Tuesday, May 17, 2011

Ladies at Home: A Peek at Victorian Wrappers

For those of you reading/receiving this post for a second time, we're sorry. Blame our Google overlords for screwing up and deleting the initial post.

A long, long time ago our friend MM (now going by the name of MCM84) had a question. A very specific question. He was interested in Scarlett's wrappers. The movie features a variety of wrappers, the book mentions them on more than a few occasions, without offering further details about their style and color, so why not write a post about Scarlett's homewear? Easier said than done. Since clothes you wear at home have never been the most glamorous of items, fashion magazines of the time tended to bypass them in favor of the more elegant street dresses. We did our best to dig out stuff, however, and this is what we came up with.

The key to understanding Victorian wrappers is understanding their function. When were they supposed to be worn and who was supposed to see them? We get our answer from Florence Hartley's Ladies' Book of Etiquette, Fashion and Manual of Politeness, a book that first appeared in 1860, but was revised and republished over the years; our edition is the 1872 one.  Wrappers were supposed to be worn in the morning, before morning calls, when ladies were attending to their household duties. This explains the need for durable fabrics, that could be washed frequently, as Hartley explains at length:
"MORNING DRESS The most suitable dress for breakfast, is a wrapper made to fit the figure loosely, and the material, excepting when the winter weather requires woolen goods, should be of chintz, gingham, brilliante, or muslin. A lady who has children, or one accustomed to perform for herself light household duties, will soon find the advantage of wearing materials that will wash. A large apron of domestic gingham, which can be taken off, if the wearer is called to see unexpected visitors, will protect the front of the dress, and save washing the wrapper too frequently. If a lady's domestic duties require her attention for several hours in the morning, whilst her list of acquaintances is large, and she has frequent morning calls, it is best to dress for callers before breakfast, and wear over this dress a loose sack and skirt of domestic gingham. This, while protecting the dress perfectly, can be taken off at a moment's notice if callers are announced."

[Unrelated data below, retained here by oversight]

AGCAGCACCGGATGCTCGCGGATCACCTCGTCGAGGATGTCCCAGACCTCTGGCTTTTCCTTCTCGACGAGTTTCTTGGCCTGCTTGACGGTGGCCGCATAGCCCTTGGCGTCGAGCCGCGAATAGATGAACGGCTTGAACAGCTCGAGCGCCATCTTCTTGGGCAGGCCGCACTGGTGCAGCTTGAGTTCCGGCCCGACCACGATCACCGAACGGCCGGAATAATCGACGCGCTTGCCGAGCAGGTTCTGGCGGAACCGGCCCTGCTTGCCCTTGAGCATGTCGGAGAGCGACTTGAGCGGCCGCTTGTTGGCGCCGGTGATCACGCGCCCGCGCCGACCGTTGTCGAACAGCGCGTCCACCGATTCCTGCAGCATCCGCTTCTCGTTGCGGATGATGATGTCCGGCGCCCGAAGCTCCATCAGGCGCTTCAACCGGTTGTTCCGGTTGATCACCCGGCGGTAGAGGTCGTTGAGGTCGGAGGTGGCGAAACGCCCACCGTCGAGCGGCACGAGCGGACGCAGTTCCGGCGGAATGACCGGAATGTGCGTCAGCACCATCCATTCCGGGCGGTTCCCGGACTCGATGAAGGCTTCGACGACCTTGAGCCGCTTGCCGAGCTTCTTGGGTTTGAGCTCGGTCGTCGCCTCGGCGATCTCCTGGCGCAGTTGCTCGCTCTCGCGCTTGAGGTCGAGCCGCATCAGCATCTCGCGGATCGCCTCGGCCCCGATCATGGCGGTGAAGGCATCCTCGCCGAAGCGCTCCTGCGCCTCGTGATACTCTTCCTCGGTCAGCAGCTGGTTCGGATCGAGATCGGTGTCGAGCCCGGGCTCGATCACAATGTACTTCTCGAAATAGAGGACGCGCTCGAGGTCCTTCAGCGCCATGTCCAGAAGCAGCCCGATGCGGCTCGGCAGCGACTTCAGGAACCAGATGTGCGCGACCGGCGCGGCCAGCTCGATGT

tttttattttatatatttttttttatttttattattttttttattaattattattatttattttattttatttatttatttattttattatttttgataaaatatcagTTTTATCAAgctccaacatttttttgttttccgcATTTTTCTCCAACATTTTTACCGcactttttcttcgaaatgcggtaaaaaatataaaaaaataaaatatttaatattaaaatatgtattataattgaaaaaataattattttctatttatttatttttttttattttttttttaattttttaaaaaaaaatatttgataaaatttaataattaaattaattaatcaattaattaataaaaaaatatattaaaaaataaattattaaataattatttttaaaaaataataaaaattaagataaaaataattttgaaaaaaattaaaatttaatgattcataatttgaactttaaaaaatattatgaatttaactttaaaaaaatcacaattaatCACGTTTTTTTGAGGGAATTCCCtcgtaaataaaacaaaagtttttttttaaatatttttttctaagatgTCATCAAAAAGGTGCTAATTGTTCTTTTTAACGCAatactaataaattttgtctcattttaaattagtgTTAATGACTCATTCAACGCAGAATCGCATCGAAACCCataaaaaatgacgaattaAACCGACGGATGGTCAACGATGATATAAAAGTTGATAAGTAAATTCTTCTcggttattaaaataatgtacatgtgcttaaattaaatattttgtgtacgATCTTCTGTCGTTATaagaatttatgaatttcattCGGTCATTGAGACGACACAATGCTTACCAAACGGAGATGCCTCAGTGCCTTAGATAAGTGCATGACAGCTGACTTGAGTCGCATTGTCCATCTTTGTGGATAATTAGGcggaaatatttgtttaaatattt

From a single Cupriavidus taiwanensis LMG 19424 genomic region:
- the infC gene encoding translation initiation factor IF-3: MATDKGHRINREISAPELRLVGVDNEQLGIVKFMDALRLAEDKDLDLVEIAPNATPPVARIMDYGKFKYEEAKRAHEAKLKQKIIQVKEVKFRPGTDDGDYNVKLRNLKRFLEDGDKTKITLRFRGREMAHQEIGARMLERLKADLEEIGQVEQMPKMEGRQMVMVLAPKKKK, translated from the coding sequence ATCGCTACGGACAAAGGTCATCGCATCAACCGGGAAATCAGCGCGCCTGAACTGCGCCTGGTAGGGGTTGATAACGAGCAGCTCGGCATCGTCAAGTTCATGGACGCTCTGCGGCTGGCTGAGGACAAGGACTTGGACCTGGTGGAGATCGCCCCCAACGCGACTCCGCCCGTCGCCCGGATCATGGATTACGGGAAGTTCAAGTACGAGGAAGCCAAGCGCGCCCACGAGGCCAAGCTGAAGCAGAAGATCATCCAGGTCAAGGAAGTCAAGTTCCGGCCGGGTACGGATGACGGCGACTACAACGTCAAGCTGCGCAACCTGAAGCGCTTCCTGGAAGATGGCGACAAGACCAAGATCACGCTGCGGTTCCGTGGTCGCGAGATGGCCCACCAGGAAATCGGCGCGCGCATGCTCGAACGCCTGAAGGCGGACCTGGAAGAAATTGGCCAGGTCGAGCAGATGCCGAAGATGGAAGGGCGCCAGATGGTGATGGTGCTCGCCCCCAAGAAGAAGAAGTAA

--from Florence Hartley, The Ladies' Book of Etiquette, Fashion and Manual of Politeness
Wrapper from Godey's Lady's Book, 1866

But, if this was their function, were wrappers then designed solely for the eyes of the lady's family and house servants? Strictly speaking, yes. Well-bred ladies were not supposed to receive wearing their wrapper. But Victorians were nothing if not overly fond of elaborating  their etiquette rules to contradictory heights. While it was not polite for a lady to receive visitors in her plain wrapper, it was even more impolite to keep them waiting while she changed into a suitable outfit (which, depending on the lady's tastes, could take some time). So if one had unexpected callers, it was considered acceptable to excuse oneself and greet them in a wrapper. Moreover, it was impolite to wear very elaborate dresses in the morning, so ladies were encouraged to avoid the danger of overdressing by donning an elegant wrapper, meant to button to the waist and show the white underskirt from there down:
"DRESS FOR MORNING VISITS A lady should never receive her morning callers in a wrapper, unless they call at an unusually early hour, or some unexpected demand upon her time makes it impossible to change her dress after breakfast. On the other hand, an elaborate costume before dinner is in excessively bad taste. The dress should be made to fit the figure neatly, finished at the throat and wrists by an embroidered collar and cuffs, and, unless there is a necessity for it, in loss of the hair or age, there should be no cap or head dress worn. A wrapper made with handsome trimming, open over a pretty white skirt, may be worn with propriety; but the simple dress worn for breakfast, or in the exercise of domestic duties, is not suitable for the parlor when receiving visits of ceremony in the morning."-
-from Florence Hartley, The Ladies' Book of Etiquette, Fashion and Manual of Politeness
La Mode Illustree, 1867.
Godey's Lady's Book, 1856

What this meant was that wrappers were never plain, shabby garments never to be seen  by the world, not even the ones that were worn solely for breakfast. They were meant for a more informal and intimate but still semi-public  space and, as such, their patterns followed the trends for proper dresses, if in a more subdued style and different fabrics. When bustles became popular, wrappers were cut to either resemble a small bustle in the back or to be able to accommodate one. They favored bright colors and patterns and were meant to be worn with slipper of embroidered cloth or, in the summer, black morocco.

Godey's Lady's Book, October 1864

One example of a beautiful  and very ornate Victorian wrapper you can see below. You're strongly encouraged to visit this page to see more pictures of it and read the detailed description. It is easy to envision Scarlett in this style of more lavish wrapper, isn't it?

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